In another example, Obama proclaimed Richard Nixon’s establishment of the EPA as another “investment.” As anyone who has had to deal with the EPA well knows, that agency does not promote investment, but usually acts to frustrate it. Just ask the Sacketts, who invested in land in Idaho to build a home for themselves, only to get blocked by the EPA which declared it retroactively to be “wetlands,” and refused to allow the Sacketts access to judicial review of their order. The Supreme Court unanimously slapped down the EPA for its tyrannical approach to the Sacketts, but the agency still interferes with private property rights, especially when it comes to the infrastructure of energy production.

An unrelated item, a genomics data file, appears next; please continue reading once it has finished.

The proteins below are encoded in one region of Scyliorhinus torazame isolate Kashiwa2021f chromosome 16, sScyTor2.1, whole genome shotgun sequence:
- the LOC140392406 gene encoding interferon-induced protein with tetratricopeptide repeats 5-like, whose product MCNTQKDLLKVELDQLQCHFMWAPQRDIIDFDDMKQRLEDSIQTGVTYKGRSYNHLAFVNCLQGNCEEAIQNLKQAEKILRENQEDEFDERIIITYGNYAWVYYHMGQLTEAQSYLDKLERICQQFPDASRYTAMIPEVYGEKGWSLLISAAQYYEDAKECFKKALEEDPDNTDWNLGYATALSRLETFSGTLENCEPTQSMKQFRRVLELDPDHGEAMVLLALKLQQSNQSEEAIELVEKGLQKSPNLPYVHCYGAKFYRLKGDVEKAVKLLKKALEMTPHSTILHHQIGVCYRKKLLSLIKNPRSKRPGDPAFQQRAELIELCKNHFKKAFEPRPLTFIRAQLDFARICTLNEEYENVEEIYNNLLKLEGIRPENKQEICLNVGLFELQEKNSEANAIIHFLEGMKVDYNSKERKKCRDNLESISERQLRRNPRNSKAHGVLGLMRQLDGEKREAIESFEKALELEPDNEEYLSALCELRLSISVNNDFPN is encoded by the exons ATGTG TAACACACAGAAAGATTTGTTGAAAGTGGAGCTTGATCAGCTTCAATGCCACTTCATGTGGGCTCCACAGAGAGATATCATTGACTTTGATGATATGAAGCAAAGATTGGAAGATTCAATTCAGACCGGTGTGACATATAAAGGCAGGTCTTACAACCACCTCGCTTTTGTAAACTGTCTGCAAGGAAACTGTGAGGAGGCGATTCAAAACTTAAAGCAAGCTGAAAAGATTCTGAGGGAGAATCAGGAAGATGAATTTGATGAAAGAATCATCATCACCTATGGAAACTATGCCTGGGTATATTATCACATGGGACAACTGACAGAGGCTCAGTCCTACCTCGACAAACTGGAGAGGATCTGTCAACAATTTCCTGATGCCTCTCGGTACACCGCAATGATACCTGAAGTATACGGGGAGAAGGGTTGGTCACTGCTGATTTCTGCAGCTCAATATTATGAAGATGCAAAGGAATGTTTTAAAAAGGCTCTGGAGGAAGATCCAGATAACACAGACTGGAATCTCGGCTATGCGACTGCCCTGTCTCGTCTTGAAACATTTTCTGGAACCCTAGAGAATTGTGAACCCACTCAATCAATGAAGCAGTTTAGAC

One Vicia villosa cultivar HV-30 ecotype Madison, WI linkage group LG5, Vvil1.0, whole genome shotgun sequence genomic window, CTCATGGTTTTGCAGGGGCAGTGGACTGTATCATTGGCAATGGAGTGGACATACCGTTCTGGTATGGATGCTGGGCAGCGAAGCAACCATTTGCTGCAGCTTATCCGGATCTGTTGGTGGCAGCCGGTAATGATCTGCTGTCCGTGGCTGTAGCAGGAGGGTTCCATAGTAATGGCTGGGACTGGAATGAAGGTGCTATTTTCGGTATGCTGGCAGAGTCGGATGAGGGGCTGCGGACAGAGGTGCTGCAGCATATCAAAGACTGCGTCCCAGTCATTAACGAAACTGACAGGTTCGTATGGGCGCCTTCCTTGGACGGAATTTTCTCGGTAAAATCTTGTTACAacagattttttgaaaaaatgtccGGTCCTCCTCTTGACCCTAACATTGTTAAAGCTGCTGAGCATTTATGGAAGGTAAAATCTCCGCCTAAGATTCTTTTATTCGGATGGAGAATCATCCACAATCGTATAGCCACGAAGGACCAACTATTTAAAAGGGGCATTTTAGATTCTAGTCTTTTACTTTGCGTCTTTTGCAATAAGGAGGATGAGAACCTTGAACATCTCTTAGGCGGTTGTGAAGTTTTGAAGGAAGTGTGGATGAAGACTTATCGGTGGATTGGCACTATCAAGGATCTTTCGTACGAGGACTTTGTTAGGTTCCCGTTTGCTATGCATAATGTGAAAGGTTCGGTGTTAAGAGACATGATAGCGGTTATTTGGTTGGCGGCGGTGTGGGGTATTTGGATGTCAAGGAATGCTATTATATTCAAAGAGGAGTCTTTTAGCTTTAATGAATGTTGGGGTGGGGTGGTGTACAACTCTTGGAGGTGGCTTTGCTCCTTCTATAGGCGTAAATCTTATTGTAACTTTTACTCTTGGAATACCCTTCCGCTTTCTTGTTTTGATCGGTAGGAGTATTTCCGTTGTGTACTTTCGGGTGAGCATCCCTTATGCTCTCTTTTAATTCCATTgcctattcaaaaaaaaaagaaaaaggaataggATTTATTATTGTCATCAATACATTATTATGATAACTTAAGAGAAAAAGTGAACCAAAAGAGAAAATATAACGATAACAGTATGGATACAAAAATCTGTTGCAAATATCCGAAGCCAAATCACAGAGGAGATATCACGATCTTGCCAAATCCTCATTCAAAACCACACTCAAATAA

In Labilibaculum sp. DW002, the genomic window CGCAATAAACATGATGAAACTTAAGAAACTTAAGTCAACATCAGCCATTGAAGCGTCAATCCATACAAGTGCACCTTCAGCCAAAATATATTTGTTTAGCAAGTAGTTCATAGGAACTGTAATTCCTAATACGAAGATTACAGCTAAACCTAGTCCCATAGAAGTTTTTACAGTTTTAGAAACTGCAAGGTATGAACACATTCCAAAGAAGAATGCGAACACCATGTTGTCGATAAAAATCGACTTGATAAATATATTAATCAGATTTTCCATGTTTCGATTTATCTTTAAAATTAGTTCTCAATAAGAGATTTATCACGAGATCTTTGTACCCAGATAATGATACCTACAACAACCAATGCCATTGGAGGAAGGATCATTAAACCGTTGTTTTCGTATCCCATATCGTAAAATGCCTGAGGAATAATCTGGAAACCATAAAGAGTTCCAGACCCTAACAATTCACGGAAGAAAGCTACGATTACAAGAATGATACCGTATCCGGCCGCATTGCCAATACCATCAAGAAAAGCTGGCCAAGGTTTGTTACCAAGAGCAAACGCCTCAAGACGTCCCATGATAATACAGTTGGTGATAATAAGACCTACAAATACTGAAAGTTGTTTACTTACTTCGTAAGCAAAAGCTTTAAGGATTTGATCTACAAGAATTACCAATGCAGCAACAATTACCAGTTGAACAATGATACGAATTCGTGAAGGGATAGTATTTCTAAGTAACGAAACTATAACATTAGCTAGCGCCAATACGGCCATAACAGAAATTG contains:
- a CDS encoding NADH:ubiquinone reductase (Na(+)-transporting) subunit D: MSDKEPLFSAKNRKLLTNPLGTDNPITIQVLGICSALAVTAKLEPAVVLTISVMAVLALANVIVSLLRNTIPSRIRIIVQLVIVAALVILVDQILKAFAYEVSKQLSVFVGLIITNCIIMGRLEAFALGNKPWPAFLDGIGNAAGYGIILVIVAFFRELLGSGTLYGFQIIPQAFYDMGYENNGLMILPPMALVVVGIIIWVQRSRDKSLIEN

Finally, in a moment of sheer irony, Obama offered the example of the Eisenhower Interstate System as an “investment” that proved its worth. President Eisenhower built the system for strategic military purposes first, and for commercial development of the U.S. second. Following his experiences in Europe after D-Day, the former Supreme Head of Allied Expeditionary Forces understood the necessity of being able to rapidly move heavy arms to a nation’s borders. More ironically, the Eisenhower System cost in 2006 dollars roughly half of the eventual cost of the Obama stimulus package, $425 billion to $840 billion, and delivered an entire national highway system capable of defending the nation’s borders. Obama’s stimulus package delivered phantom “shovel ready jobs” and a huge addition to the debt while failing to dent the trajectory of unemployment.